From 1998 the pavilion was refurbished with some alterations to the interior and reopened as the Summer Pavilion by Maria Bueno (a member of the club and who now has a lounge named after her) in June 2003.


MATERIALS: timber-framed construction with clay tile roofs and brick plinth.

PLAN: hexagonal in plan with canted ends to the east and west of the south elevation. Verandahs on the north, south and west elevations. 1930s extension adjoining to the east is not of special interest.

EXTERIOR: the south elevation facing the cricket pitch is of five bays; the canted corners were each originally of three bays, the eastern corner reduced to two bays by the link to the 1930s block. The elevation has three rendered gables with timber framing and bargeboards. The two gables at either end of the elevation are set at an angle. Walls are of timber-frame construction set on a brick plinth with dado height panels of vertical timber boarding. The panels at the canted corners have cross bracing. Above the panelling are triple-light windows with transoms. The centre bay consists of large glazed double doors with windows with double lights and transoms. There is a second entrance in the centre bay of the western canted corner. The verandah is supported by wooden brackets springing from moulded engaged timber columns. Additional support is provided by three metal posts (boxed in timber). These are a later addition.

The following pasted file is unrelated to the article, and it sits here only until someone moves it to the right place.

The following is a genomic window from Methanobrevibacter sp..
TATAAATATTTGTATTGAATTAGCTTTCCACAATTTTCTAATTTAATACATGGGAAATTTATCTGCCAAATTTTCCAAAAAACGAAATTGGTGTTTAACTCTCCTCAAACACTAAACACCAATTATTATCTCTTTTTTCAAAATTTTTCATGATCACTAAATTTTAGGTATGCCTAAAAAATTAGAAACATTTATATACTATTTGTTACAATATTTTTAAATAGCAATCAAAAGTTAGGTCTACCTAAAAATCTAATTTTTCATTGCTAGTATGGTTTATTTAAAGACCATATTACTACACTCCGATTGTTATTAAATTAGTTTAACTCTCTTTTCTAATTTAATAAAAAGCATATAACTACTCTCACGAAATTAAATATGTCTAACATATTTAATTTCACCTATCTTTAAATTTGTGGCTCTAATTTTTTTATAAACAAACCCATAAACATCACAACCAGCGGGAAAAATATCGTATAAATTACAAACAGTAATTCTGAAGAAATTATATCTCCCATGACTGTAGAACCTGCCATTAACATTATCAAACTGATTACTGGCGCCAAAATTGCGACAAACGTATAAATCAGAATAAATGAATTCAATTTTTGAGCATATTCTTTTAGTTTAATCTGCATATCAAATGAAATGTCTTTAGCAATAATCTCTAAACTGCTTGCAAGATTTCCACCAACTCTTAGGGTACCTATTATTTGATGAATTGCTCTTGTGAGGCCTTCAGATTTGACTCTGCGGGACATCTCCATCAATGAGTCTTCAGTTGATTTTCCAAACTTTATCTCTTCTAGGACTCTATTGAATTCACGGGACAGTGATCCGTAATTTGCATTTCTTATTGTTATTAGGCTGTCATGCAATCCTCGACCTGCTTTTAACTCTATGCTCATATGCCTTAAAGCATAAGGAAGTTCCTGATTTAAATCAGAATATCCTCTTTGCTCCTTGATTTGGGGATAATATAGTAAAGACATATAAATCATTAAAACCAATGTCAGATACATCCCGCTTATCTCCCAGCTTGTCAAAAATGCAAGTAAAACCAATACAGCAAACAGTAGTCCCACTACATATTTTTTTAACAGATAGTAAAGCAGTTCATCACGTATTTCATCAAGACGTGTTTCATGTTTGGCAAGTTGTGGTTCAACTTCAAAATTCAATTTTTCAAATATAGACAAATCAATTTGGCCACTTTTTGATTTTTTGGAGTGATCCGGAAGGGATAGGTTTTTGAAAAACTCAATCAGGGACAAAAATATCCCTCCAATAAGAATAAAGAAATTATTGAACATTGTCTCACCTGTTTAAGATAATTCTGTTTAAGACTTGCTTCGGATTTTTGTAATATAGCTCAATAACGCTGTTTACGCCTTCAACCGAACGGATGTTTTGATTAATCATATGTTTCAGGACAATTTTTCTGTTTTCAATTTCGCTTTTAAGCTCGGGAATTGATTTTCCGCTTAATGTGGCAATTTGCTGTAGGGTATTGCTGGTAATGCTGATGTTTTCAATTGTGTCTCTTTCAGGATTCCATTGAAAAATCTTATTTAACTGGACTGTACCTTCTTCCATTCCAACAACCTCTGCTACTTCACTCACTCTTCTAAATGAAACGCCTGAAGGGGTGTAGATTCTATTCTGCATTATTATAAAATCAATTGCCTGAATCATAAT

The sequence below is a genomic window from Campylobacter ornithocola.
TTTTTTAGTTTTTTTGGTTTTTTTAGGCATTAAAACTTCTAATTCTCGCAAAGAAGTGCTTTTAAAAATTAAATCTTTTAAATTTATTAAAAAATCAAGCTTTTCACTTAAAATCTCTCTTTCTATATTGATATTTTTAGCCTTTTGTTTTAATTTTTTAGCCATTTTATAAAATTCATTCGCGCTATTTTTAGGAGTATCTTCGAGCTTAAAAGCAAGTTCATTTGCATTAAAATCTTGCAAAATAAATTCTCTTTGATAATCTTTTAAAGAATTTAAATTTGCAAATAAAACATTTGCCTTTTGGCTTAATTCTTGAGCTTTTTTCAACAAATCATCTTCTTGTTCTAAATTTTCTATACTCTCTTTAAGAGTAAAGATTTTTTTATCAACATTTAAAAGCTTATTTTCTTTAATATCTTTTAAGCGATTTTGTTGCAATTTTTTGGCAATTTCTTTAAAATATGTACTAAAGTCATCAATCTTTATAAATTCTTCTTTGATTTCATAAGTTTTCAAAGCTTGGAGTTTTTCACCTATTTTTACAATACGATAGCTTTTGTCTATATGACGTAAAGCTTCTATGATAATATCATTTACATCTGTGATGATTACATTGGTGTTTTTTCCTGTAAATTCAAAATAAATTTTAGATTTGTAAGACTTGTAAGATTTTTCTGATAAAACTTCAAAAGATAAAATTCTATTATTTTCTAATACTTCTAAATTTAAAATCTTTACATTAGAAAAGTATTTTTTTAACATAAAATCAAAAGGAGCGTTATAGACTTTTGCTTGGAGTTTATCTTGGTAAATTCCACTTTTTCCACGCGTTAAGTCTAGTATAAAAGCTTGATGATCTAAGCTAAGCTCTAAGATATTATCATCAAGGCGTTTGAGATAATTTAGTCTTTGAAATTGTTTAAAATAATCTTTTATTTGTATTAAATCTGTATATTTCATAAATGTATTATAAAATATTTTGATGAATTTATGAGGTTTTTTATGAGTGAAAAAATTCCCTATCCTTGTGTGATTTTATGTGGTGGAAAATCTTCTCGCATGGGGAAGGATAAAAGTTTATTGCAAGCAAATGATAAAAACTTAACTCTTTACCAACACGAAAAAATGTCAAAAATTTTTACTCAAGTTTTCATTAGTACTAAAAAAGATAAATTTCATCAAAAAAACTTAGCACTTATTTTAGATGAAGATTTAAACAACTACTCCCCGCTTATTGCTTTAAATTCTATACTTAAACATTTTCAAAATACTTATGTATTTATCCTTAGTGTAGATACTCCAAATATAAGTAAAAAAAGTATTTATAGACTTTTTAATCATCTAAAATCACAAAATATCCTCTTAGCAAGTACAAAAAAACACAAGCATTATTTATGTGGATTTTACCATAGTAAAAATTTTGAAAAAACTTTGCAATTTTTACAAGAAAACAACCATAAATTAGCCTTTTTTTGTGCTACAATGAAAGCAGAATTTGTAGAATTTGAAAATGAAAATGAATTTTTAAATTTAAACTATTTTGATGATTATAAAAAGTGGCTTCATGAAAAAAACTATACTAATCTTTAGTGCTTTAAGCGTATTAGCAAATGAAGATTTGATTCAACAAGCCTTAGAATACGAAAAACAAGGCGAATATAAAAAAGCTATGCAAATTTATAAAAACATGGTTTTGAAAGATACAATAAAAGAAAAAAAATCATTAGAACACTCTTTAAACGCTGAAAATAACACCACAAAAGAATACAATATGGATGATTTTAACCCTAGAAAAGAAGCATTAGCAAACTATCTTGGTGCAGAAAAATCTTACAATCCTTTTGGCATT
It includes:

The northern elevation, facing the hard courts, has two hipped-roofed pavilions forming part of what was originally a pitched-roof verandah along this elevation. These pavilions along with the verandah, perforated ridge tiles and curved finials give the tennis pavilion a somewhat oriental appearance. The eastern pavilion is now enclosed (forming the Maria Bueno Lounge) but the western is open (with a glazed screen to the west), as originally built. Either side of the eastern pavilion the verandah has also been enclosed. The section to the west, along with the eastern pavilion, has timber sash windows. At the western end of the verandah a small boarded WC has been added. Original iron rainwater goods have been replaced with plastic.

INTERIOR: long gallery on the south of the building facing the cricket pitch. To the north of this a number of rooms including kit rooms, the Maria Bueno Lounge and lobby to the 1930 pavilion have been created by the partial enclosure of the northern veranda and eastern pavilion (creating the bay window to the lounge). The lounge is divided by the original internal supports for the verandah and the original vertically panelled wall survives to either side of the opening to the gallery. This open area was originally known as the ‘Ball Room’ as there were a number of hooks mounted on the rear wall, corresponding to the number of courts, with string bags of tennis balls hanging from them. The gallery is largely unaltered apart from the insertion of a small kitchen area. On the western wall of the gallery an honours board records the players who have won both the club’s open tournament and Wimbledon.


History of Beckenham Tennis Club, accessed from


This building is listed under the Planning (Listed Buildings and Conservation Areas) Act 1990 as amended for its special architectural or historic interest.

End of official listing